Figure 5

Survival analysis of oral tongue patients with methylation status of IGFBP-7 promoter region.

Discussion

The insulin-like growth factor (IGF) pathway is involved in many cellular progression including proliferation, differentiation, cell survival, tumor invasion and metastasis, and inhibition of apoptosis [36,37]. Circulating IGFs are binding to high affinity IGF binding proteins (IGFBP-1 to 6) to maintain IGFs bioactivity in extracellular fluids. Recently, there are numerous studies demonstrated the IGF-independent actions of IGFBPs. Especially, IGFBP-3 [38] and IGFBP-5 [39] show their tumor suppressor character in HNSCC. In the present study provides first evidence the down-regulation of IGFBP-7 by hyper-methylation in HNSCC cell lines. The data show that the invasive phenotype of subpopulation in the HNSCC cell lines is accompanied by the down-regulation of IGFBP-7. This scenario was also validated in 47 oral tongue tumor lesions by analyzing IGFBP-7 expression and its promoter methylation status. Taken together, the results suggest that the decreased expression of IGFBP-7 in HNSCC is regulated by DNA methylation. Although some reports demonstrate the anti-tumor effects of IGFBP-7 including cell growth inhibition [7,40], senescence [12,41,42], and apoptosis [12,42,43], our study is evident that the down-regulation of IGFBP-7 in invasive HNSCC cell lines which show EMT feature. In pervious report has suggested the potential role of IGFBP-7 in cancer invasion [26,44]. Aberrant hyper-methylation of tumor suppressor genes are well known to contribute to oral carcinogenesis [16]. Moreover, adenovirus expressing IGFBP7 has proof it anti-metastasis effect on Hepatocellular carcinoma by xenograft models [45]. Taken all known information into considerations, the expression of IGFBP-7 seems to play a vital role involved in the invasion and metastasis of HNSCC.

Demethylating agents are used to result in the hypo-methylation of DNA by inhibiting DNA methyltransferase, such as 5-aza-2′-deoxycytidine (5′AZA), which is also chose to test its effect in the present work. Treated A253 cells with 5′AZA can inhibit IGFBP-7 promoter methylation and renovate the expression of IGFBP-7 but might also cause the re-expression of other tumor suppressor genes since 5′AZA is considered as an anti-tumor agent [46]. Next, the over-expression of IGFBP-7 in invasive A253-5 cell is employed to study the anti-invasive effect of IGFBP-7. Our results indicated dramatic (p < 0.001) repression of cell invasion in the re-expression of IGFBP-7 in A253-5 cells. When siRNA was employed to knockdown the expression of IGFBP-7, the ability of invasion was significantly (p < 0.001) restored. These results reveal that IGFBP-7 plays a pivotal role of invasion control in HNSCC.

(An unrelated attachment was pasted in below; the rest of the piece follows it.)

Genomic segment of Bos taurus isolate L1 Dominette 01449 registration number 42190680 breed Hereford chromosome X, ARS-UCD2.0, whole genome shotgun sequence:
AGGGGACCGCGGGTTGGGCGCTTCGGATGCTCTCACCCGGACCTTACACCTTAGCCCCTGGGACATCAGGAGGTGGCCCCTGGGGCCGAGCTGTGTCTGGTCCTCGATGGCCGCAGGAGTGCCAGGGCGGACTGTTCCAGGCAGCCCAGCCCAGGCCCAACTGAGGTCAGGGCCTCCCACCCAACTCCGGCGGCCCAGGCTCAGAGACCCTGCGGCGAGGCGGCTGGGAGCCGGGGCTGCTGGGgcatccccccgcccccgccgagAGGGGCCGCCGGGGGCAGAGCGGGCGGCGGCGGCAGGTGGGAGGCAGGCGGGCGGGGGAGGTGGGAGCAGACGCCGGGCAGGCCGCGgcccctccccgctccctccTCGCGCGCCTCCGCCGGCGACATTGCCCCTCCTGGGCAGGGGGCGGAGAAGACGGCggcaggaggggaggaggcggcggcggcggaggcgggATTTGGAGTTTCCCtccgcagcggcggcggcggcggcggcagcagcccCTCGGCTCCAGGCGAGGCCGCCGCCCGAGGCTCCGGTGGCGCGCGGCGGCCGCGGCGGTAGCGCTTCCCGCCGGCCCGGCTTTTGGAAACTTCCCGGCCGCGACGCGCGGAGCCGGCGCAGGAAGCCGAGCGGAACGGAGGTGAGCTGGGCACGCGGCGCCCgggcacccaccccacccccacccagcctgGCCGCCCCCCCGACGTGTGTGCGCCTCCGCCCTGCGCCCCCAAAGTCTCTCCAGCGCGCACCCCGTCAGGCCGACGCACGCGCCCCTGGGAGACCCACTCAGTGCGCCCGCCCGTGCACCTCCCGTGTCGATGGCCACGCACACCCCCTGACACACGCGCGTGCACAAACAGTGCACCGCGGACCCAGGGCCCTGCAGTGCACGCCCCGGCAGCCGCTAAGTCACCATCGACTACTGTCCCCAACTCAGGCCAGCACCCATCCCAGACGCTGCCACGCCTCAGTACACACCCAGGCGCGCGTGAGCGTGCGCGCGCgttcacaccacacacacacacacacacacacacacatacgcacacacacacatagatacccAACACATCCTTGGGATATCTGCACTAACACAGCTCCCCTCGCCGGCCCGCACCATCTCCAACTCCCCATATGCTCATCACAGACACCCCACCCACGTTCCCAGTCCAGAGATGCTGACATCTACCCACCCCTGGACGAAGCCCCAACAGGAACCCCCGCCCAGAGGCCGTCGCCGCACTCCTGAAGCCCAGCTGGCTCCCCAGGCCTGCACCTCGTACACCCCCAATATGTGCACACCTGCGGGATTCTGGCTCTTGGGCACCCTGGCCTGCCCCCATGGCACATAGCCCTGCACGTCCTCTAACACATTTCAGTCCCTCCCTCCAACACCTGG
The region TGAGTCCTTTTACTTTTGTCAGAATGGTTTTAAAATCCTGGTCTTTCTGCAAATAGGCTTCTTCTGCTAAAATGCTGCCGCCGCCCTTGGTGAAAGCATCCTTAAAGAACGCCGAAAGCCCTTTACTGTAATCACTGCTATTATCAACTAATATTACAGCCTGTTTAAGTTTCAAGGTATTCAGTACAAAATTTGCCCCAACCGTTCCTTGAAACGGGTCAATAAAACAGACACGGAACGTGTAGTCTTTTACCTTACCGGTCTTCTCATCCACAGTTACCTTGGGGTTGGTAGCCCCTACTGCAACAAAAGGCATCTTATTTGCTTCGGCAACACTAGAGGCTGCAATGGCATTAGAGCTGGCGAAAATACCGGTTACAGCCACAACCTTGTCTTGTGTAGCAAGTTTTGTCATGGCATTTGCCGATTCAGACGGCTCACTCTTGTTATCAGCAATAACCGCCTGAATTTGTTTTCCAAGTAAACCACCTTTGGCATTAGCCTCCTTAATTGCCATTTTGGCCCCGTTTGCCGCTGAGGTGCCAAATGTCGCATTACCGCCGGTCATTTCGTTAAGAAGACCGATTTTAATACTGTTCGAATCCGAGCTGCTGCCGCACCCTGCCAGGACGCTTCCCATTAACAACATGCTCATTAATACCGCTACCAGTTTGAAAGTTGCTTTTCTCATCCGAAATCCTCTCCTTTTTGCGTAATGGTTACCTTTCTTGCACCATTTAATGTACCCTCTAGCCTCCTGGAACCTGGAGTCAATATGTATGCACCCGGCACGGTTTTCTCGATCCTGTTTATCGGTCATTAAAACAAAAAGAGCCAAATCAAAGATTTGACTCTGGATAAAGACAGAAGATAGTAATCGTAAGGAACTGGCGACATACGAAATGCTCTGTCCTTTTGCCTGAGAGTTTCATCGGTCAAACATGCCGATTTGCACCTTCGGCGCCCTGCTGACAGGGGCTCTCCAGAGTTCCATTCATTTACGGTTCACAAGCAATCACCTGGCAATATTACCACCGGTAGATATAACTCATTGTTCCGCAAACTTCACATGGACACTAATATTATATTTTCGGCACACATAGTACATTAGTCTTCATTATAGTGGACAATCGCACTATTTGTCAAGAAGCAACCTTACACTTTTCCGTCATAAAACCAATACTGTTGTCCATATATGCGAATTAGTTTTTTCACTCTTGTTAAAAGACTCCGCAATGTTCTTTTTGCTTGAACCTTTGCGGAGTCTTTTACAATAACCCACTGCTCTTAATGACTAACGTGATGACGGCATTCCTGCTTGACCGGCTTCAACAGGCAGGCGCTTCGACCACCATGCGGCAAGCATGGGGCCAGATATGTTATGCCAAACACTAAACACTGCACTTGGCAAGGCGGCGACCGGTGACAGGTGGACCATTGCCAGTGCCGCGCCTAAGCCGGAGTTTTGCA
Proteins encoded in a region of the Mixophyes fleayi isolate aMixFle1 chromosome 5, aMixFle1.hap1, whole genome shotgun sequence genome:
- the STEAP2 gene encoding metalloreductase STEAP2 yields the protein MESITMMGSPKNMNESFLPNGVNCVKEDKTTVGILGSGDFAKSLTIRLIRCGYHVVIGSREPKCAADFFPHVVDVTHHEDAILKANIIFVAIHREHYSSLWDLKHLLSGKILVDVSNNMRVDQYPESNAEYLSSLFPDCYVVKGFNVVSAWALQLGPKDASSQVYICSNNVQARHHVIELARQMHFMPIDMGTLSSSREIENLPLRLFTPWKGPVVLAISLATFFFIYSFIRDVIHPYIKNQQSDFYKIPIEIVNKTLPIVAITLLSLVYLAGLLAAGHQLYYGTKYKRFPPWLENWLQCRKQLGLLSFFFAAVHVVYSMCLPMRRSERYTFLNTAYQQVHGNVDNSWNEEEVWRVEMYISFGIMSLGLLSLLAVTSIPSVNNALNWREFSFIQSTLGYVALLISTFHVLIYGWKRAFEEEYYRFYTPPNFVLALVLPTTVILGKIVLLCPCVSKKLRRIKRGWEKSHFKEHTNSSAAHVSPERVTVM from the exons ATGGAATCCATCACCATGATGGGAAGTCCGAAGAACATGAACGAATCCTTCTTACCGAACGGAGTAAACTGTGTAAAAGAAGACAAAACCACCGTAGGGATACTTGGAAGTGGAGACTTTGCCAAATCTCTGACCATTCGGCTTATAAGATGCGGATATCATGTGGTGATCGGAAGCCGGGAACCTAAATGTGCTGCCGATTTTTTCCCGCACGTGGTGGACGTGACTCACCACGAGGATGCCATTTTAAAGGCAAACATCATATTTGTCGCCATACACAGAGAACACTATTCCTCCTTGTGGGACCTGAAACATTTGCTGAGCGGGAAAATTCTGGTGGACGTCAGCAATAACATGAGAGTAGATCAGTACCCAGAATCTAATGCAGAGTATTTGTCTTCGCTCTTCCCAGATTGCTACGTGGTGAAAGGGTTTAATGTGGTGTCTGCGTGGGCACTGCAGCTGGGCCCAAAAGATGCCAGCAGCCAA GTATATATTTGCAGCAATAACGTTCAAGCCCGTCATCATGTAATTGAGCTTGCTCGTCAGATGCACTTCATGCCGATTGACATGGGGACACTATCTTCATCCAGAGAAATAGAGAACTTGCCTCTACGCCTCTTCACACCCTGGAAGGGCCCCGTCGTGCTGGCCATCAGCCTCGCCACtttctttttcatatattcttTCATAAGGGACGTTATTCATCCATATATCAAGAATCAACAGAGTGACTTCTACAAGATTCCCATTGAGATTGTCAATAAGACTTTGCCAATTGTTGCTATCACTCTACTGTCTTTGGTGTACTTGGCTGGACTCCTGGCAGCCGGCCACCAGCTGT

The up-regulation of E-cad, down-regulation of Vimentin, and inhibition of cell growth and invasiveness, suggesting the presence of MET in IGFBP-7 overexpressed A253-5 cells. Additionally, the inactivation of AKT is also noted in IGFBP-7 overexpressed A253-5 cells. In general, AKT modulates numerous processes characteristic of cancer including cell survival, cell cycle regulation and apoptosis [47-49]. Activated AKT can also induce EMT and increase the invasiveness of squamous cell carcinoma [33]. AKT-induced EMT is reported through the up-regulated expression of Snail which is one of the E-cad transcriptional repressors [50,51]. The involvement of another important pathway GSK3β/β-catenin axis in AKT-induced EMT is demonstrated [34]. GSK3β, one of AKT substrate, can inhibit its activity by serine phosphorylation (Ser9). Firstly, the inhibition of GSK3β in turn stabilizes Snail from the degradation [52]. Secondly, the phosphorylation of GSK3β at Ser9 can thwart the phosphorylating β-catenin and stabilize β-catenin in the cytoplasm [53]. After β-catenin accumulation, there was an increase in the transcriptional activity while it translocated from cytoplasm into the nucleus for binding transcriptional factors like T-cell factor/lymphoid enhancer factor family (TCF/LEF) [54]. The numbers of cellular oncogenes such as c-MYC, cyclin D1, and the EMT-related genes Slug and Vimentin are also regulated in this fashion [55-57].